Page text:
North Korean Video May Signify Emerging Anti-Government Movement
The Los Angeles Times describes the significance of a video that shows rebellious acts against Kim Jong Il:
The 33-minute tape has created a sensation in Japan and South Korea, where it has aired repeatedly. South Korean human rights advocates say it is the first evidence of a nascent dissident movement inside North Korea.
Besides the banner hung on the bridge, the video shows an anti-government banner in a factory restroom and has one particularly eye-catching scene in which the camera pans over an official photograph of Kim Jong Il defaced with graffiti as a man denounces him off-camera.
The video is one of a series of samizdat videos that provide a rare glimpse of life in what may be the most secretive country in the world. Since the beginning of this year, videos have emerged from inside North Korea of a public execution, children begging at a train station and humanitarian aid from the United Nations being sold at a market.
Among North Korea watchers, there is some debate about whether the filmmakers were motivated mainly by their opposition to the government or by greed. Many of the videos have been sold to Japanese television stations, which have paid as much as $200,000 for choice footage, according to some accounts.
That people are able to make such videos challenges many of the assumptions about Kim’s grip on power. The videos do not necessarily mean the government is on the verge of collapse Ã¢€” the majority opinion among analysts is that it is not Ã¢€” but their existence shows that social control is fraying at the edges.
“Nobody would have dared to do such a thing three or four years ago,” said Hitoshi Takase, president of Japan Independent News Net, a Tokyo-based company that distributed footage in March of an apparent public execution in North Korea.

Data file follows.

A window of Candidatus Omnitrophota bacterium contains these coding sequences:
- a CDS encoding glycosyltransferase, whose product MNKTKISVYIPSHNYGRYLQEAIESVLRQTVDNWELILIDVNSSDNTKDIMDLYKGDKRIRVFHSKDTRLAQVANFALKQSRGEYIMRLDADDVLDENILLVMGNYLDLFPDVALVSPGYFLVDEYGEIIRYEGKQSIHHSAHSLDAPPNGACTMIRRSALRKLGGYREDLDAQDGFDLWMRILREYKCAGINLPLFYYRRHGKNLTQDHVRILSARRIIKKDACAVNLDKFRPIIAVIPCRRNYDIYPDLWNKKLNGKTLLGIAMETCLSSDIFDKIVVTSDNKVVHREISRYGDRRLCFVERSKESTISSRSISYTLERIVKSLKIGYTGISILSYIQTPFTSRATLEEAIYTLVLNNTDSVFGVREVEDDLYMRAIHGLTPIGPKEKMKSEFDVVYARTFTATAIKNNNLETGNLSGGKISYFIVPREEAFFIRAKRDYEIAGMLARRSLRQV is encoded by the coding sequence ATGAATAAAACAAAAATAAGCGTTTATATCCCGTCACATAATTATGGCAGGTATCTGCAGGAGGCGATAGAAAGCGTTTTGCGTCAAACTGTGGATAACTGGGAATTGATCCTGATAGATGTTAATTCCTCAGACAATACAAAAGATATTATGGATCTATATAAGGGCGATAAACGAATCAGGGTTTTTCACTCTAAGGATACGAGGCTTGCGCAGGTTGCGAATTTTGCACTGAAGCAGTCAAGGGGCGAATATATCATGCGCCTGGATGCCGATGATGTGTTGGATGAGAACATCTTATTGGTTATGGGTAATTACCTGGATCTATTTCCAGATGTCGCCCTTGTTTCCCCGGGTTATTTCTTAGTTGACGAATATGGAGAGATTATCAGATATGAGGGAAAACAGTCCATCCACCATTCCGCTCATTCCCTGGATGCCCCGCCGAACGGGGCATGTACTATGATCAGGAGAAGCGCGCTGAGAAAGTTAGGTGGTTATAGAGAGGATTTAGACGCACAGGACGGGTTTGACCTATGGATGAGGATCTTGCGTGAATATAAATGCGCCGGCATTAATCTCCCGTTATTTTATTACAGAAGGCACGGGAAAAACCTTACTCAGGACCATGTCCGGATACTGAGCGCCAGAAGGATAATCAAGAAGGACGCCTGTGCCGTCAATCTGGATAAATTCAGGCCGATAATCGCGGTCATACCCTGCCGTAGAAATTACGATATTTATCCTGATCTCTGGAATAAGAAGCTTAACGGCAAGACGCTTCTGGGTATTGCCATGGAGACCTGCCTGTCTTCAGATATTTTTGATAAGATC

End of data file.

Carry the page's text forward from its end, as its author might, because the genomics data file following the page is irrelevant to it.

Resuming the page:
A six-minute excerpt is available at Daily NK. It’s sparked debate among knowledgable observers:
Much of Park’s account can be confirmed. A Japanese broadcaster, Asahi Television, which also interviewed Park, did a sound analysis and concluded that he was the man whose voice is heard in the footage, program director Hiromichi Shizume said.
Numerous defectors who have seen the footage say that several scenes, particularly the one at the bridge, were clearly shot in Hoeryong. But they, along with North Korea analysts, expressed doubts about whether the Freedom Youth League was a genuine dissident movement or just a few guys trying to make a quick buck.
“I don’t believe there are conditions in North Korea for any kind of real opposition movement. These people are out for money,” said journalist Chu Sung Ha, a defector in Seoul who covers North Korea.
North Korea permits only state-owned publications or broadcasting; even the slightest criticism of Kim Jong Il can result in execution or deportation to a prison camp. Under its law, three generations of a family can be punished for the crimes of one member.
Regardless of the motives, there is little doubt that a growing number of North Koreans have found new purpose as amateur filmmakers trying to document their country for foreign TV. In many cases, the video cameras have been supplied by activists and defectors living in South Korea.
It’s hardly surprising that some involved parties seek profits. But such motivations shouldn’t distract us from the real issue at hand: whether a true dissident force is growing. If, after setting aside all the greed, we learn that an actual movement exists, then we should figure out how it is positioning itself for change. It may be too nascent at this stage. It may have very little impact on the multilateral negotiations. But, if it expands, then surely we should be encouraged.